These factors have supported more gender-equal societies overall and enabled more women to access decent and fulfilling work, particularly when they have helped shift norms around the acceptability of gender-based harms like child marriage and violence, which amount to human rights violations. However, taken together, they have not been enough to ensure even and sustainable progress towards equality.

Where the availability of sufficiently lucrative work has increased, this has helped shift norms and contributed to women’s economic empowerment. But these changes have been far from sufficient in ensuring even and sustainable progress towards equality. ODI research shows that an important reason for this is the persistence of sticky norms that influence women’s and their families’ choices about divisions of labour, uptake of particular economic opportunities, access to education and training, and control over financial resources.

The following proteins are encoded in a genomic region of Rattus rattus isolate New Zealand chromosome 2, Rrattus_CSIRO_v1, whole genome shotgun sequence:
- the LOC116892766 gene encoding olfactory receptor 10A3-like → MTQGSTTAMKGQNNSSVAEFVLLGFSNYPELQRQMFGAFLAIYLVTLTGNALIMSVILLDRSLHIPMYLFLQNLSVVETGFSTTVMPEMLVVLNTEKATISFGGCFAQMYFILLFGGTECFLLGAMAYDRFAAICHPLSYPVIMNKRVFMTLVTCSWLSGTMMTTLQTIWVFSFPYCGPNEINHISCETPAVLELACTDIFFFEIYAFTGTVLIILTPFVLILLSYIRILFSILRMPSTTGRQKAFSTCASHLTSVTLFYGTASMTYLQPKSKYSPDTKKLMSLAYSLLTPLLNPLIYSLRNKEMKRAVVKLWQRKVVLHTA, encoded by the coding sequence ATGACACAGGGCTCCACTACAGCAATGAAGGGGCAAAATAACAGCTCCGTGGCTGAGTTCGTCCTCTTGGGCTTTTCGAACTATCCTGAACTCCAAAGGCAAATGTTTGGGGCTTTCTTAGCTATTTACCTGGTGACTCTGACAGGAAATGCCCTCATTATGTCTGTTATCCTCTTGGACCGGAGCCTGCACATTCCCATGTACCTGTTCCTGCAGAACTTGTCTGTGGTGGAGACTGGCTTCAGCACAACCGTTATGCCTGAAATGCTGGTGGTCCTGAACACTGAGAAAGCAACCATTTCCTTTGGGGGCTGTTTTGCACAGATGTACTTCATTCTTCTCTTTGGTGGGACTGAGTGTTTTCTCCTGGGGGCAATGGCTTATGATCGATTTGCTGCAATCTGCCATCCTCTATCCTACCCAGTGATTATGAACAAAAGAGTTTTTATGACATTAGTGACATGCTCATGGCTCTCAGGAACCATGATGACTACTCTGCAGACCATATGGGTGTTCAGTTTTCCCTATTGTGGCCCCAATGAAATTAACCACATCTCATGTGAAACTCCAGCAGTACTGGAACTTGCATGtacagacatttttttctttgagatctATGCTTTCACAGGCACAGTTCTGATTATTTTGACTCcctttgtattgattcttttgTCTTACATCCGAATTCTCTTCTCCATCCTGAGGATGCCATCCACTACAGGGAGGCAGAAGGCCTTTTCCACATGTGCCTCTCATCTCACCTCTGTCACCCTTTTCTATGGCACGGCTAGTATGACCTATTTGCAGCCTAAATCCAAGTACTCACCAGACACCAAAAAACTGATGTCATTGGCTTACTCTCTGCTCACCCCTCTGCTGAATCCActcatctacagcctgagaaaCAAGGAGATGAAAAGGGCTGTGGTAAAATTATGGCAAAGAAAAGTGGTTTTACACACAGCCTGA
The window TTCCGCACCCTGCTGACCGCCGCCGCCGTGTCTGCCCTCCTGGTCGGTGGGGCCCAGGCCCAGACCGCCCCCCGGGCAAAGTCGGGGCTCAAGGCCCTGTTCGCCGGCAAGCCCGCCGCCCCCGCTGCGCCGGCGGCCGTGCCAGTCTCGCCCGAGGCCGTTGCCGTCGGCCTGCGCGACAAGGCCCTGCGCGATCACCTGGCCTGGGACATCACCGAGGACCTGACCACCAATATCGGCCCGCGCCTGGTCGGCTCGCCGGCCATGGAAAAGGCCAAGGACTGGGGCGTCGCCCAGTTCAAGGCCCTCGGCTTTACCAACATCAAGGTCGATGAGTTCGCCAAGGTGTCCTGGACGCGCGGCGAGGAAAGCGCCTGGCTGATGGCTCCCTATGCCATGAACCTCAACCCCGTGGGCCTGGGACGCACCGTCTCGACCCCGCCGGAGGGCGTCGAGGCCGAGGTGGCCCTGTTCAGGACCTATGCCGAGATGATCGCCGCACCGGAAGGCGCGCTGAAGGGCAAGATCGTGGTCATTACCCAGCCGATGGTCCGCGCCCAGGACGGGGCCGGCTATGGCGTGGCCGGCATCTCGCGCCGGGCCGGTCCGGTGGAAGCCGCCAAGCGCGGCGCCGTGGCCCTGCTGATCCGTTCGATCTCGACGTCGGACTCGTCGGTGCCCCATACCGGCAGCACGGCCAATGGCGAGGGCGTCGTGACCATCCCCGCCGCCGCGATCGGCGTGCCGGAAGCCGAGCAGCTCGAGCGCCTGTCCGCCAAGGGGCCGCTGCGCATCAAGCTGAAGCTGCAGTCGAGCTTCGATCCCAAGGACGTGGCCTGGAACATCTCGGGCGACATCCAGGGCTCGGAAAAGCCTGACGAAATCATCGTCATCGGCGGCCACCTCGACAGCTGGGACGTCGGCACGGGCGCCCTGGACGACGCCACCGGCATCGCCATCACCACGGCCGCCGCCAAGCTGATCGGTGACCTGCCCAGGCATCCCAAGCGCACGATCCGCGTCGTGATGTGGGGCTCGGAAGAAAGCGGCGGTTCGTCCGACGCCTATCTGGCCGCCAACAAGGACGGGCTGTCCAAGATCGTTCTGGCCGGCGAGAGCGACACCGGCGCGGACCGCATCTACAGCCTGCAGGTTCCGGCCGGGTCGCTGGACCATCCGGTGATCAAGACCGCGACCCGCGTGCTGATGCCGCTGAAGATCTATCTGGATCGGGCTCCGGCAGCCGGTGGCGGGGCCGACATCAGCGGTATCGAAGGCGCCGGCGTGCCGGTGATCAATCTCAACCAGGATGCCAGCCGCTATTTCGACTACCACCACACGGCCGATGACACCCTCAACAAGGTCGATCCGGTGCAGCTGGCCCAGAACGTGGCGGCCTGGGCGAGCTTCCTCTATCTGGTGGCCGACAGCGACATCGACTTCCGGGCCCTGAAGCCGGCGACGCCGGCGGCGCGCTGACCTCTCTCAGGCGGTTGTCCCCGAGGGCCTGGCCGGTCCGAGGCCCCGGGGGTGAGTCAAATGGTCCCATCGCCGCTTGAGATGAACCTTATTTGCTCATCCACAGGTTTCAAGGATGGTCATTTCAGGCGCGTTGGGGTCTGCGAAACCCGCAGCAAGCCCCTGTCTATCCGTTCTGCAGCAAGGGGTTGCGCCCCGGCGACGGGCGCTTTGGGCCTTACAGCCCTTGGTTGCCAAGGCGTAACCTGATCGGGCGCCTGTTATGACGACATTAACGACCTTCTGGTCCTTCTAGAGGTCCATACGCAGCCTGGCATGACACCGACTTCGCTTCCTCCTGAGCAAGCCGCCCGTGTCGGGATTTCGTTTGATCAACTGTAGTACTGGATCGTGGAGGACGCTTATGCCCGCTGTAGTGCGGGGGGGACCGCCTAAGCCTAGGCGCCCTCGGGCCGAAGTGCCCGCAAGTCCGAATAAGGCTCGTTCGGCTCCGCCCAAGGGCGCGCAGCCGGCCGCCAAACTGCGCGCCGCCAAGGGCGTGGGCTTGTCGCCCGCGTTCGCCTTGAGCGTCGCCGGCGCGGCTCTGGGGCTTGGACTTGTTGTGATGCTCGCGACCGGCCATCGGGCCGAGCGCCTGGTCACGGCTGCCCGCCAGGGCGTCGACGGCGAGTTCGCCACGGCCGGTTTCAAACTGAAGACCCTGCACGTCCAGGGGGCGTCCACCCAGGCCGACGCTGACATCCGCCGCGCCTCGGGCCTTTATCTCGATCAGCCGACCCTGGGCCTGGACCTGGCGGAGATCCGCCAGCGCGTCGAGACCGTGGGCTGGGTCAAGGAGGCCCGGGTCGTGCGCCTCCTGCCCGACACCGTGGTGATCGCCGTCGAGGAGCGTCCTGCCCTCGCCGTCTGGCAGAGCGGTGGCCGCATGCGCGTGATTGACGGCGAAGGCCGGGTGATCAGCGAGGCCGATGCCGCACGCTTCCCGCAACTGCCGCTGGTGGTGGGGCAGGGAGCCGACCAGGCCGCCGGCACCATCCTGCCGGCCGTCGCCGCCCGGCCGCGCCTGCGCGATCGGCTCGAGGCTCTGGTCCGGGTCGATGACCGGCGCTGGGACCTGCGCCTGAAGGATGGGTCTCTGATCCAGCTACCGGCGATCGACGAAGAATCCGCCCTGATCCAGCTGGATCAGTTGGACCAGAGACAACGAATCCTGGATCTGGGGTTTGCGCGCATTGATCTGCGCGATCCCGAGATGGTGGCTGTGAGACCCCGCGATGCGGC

New challenges will need new solutions

The expansion of the gig economy, supported by innovations in digital technology, provides new opportunities for women to work more flexibly and accommodate care and domestic work. But ODI research shows that we don’t know enough about the impacts of these technologies and this flexibility, and that precarious work can have adverse effects, particularly on the most vulnerable.

More than 129 million women work in the informal sector, and in some contexts women spend up to five hours more a day than men doing critical but undervalued unpaid care and domestic work. Across 37 countries covering 20% of the global population, women typically undertake 75% of childcare responsibilities – with a range of from 63% (Sweden) to 93% (Ireland).